How to Grow Ginger from Store-Bought Ginger in Containers

We already know what a great food ginger is for its health and flavour qualities, but unfortunately it’s always expensive to buy. Growing your own ginger that you can preserve or eat as you like is much more cost effective- especially if you buy some rhizomes from a shop and plant them yourself. Here, we show you how to grow ginger at home from store-bought ginger, in containers. We’ve broken the process down into 5 easy-to-follow steps.

Buy Some Ginger

The first step is to buy some ginger rhizomes. When buying ginger for planting, choose plump, fresh-looking pieces that are at least 2″ square. If the ginger pieces have an eye or two, consider it a bonus, because that indicates readiness for shooting. Stay away from pieces that look old, shrivelled or overly dry, because they may not contain enough energy to sprout a successful plant.

‘Eyes’ on a ginger rhizome indicate readiness to start growing a new plant

Fruit shops, markets and supermarkets are probably the cheapest places to buy ginger for planting. If you have a friend that already grows ginger, perhaps they’ll give you some to get started with. Shopping online for organically-certified ginger will give you a good product, but the price is likely to be higher.

Soak the Ginger in Water

Commercial ginger is often treated with a growth inhibitor to stop it from sprouting prematurely while it sits on supermarket shelves. To dissolve this sprayed-on growth inhibitor, soak the ginger in water for at least 24 hours before planting. Don’t let it soak any longer than 24 hours, or it will start to ferment and go ‘mushy’.

Planting out ginger

Plant the Ginger

Choose a large pot, bucket, or container like a cutoff barrel. Fill it with a premium potting mix, leaving a few inches of space at the top.

Divide the ginger into smaller pieces with sharp secateurs or break it apart by hand. As shown above, I like to keep mine on the larger side (at least 2″ wide), because I’ve found that small pieces tend to shrivel, rot & die and ultimately not grow as successfully as the larger pieces. Spread the pieces evenly around the container then simply cover them with more potting mix.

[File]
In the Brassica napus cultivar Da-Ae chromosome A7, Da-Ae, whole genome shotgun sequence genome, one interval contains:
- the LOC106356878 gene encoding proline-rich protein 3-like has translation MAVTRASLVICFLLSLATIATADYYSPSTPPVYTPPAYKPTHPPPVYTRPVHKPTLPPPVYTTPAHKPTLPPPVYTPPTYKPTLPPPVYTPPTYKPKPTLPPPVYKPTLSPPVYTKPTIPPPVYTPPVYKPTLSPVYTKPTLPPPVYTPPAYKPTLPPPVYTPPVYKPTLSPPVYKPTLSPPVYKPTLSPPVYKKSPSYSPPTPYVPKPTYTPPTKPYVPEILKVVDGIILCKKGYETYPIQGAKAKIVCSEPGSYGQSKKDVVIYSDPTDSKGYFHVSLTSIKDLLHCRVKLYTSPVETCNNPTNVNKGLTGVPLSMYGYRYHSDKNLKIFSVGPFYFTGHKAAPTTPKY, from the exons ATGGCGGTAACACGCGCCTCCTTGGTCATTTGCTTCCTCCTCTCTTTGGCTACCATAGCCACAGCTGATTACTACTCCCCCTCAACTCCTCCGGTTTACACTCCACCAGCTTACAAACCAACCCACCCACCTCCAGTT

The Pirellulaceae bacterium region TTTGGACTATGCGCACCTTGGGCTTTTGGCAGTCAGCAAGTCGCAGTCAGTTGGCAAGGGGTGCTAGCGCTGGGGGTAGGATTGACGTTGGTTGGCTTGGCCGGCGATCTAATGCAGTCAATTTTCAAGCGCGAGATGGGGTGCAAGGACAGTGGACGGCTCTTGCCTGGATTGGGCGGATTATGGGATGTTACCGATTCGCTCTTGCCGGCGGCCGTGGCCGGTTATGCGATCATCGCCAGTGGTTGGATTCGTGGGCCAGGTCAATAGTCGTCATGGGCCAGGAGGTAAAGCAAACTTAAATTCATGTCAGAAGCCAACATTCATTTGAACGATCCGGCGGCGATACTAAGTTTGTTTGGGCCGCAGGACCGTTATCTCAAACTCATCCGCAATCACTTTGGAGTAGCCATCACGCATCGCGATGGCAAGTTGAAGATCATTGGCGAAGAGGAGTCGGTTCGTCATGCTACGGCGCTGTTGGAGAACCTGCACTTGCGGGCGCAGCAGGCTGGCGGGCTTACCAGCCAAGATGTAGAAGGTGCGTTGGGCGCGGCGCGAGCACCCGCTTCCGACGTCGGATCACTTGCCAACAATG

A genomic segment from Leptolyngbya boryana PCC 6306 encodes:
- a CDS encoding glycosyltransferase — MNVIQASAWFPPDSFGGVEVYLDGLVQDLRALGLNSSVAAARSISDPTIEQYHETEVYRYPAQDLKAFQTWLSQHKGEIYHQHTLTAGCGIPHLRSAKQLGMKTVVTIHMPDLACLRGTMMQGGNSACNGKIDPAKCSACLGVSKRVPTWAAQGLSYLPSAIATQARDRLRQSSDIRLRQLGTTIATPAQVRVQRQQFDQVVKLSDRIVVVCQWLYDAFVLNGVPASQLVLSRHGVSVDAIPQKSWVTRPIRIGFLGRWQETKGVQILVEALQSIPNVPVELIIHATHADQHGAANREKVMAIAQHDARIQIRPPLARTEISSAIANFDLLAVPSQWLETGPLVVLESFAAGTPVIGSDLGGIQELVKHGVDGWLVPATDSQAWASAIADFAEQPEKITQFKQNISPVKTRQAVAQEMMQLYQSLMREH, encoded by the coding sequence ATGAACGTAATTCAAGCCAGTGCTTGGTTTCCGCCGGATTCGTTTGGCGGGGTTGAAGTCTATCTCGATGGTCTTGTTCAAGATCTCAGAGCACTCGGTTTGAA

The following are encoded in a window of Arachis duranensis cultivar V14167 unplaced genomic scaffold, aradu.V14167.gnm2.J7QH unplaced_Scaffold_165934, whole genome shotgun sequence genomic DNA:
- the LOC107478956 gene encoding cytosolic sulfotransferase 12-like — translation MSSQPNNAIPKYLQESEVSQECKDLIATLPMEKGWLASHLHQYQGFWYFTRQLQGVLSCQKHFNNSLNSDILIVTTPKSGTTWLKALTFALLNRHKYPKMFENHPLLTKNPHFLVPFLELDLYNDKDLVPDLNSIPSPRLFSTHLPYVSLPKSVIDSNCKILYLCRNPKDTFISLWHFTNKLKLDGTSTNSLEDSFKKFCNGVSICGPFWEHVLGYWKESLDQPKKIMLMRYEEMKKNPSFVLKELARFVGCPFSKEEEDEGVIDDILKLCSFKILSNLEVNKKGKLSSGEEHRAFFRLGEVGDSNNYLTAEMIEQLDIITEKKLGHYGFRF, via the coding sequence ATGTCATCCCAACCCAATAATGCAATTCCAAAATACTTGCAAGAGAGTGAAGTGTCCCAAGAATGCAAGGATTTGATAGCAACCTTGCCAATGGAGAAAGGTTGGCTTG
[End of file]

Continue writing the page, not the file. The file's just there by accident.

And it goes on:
Ginger doesn’t need to be planted deeply as the rhizomes are horizontal rather than vertical growers. Burying too deeply may inhibit development, which in turn will lead to rotting. Once planted, water your ginger occasionally until it starts sprouting. Ginger plants can take quite some time to appear, so be patient, and don’t panic- it’s often 8-10 weeks before you see anything appear above the soil line. Even in warm climates, it’s not unusual for ginger to wait until the start of summer to appear. For more detail on ginger growing conditions, here is our complete guide.

New ginger plants that have just started shooting

Maintain the Plants

Once the ginger has sprouted and is growing well, make sure it gets enough water. Ginger grows best with a lot of water, but like most food plants, it doesn’t like wet feet. If your ginger is growing in potting mix that drains well, you’ll definitely need to water frequently.

I generally water my container ginger every day throughout the subtropical summer. If I don’t, it is likely to suffer heat stress, stop growing, and even start ‘cannibalising’ its own rhizomes to get enough energy & moisture to stay alive. Ginger loves sunlight, and needs strong, direct sun to grow at its best. Sunlight has a direct correlation to strong root growth, and as ginger is a rhizome plant, this is all-important.

Remove weeds as soon as they appear

Weeds needs to be removed regularly. Weeds out-compete plants for moisture and nutrients, and this is especially true when growing in pots or small containers.

Regular fertilising is important too. The high water requirements of ginger does means that some soil nutrients will be washed away, so a regular sprinkle of an organically-based liquid fertiliser will help plants get the nutrients they need to maintain strong growth right throughout the season.

I added this liquid fertiliser to my ginger every few weeks during the growing season

Harvesting Container Ginger

The growing period for ginger is quite long, and can vary from 4-6 months depending on your climate. You can pick it a little early, in which case it is called ‘young ginger’. It makes for great eating, as it is less potent than mature ginger and doesn’t require peeling.

To get the most growth and biggest rhizomes from your ginger plants, I recommend letting them grow to maturity. This means let it grow right through summer until the mid-autumn or early winter, and harvest it once the leaves have died back.

This ginger is about 4 months old & can be harvested now or left to mature

Alternatively, if your climate is warm enough, you can leave your container ginger in situ and harvest as and when you need it. I often do this with my ginger crops planted out in my bigger raised beds, but you do run the risk of them rotting if the summer rains are heavy.

Ginger grown in containers is easy to harvest, so I recommend doing just that at the end of the season. Ginger keeps well when stored correctly, and if you don’t use it all you can simply re-plant your unused rhizomes.

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